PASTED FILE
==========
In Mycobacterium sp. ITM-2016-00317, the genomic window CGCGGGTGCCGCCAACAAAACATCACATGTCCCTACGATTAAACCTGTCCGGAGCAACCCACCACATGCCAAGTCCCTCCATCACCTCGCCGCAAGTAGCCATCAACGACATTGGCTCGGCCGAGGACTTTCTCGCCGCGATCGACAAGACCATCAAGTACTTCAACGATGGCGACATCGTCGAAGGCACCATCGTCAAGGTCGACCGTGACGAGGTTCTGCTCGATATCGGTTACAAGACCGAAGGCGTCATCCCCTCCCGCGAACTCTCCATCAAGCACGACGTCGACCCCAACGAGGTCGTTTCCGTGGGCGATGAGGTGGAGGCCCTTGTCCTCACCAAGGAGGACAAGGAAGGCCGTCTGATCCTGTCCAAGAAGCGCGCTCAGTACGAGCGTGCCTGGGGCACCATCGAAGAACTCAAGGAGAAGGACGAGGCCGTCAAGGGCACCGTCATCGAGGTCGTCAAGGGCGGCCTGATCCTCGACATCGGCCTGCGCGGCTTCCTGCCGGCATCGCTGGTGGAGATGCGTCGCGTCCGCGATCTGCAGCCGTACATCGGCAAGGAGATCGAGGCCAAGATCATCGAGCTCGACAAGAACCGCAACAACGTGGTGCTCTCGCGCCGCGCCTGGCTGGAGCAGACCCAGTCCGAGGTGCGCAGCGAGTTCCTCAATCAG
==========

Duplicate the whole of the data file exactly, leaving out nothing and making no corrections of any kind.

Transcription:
In Mycobacterium sp. ITM-2016-00317, the genomic window CGCGGGTGCCGCCAACAAAACATCACATGTCCCTACGATTAAACCTGTCCGGAGCAACCCACCACATGCCAAGTCCCTCCATCACCTCGCCGCAAGTAGCCATCAACGACATTGGCTCGGCCGAGGACTTTCTCGCCGCGATCGACAAGACCATCAAGTACTTCAACGATGGCGACATCGTCGAAGGCACCATCGTCAAGGTCGACCGTGACGAGGTTCTGCTCGATATCGGTTACAAGACCGAAGGCGTCATCCCCTCCCGCGAACTCTCCATCAAGCACGACGTCGACCCCAACGAGGTCGTTTCCGTGGGCGATGAGGTGGAGGCCCTTGTCCTCACCAAGGAGGACAAGGAAGGCCGTCTGATCCTGTCCAAGAAGCGCGCTCAGTACGAGCGTGCCTGGGGCACCATCGAAGAACTCAAGGAGAAGGACGAGGCCGTCAAGGGCACCGTCATCGAGGTCGTCAAGGGCGGCCTGATCCTCGACATCGGCCTGCGCGGCTTCCTGCCGGCATCGCTGGTGGAGATGCGTCGCGTCCGCGATCTGCAGCCGTACATCGGCAAGGAGATCGAGGCCAAGATCATCGAGCTCGACAAGAACCGCAACAACGTGGTGCTCTCGCGCCGCGCCTGGCTGGAGCAGACCCAGTCCGAGGTGCGCAGCGAGTTCCTCAATCAG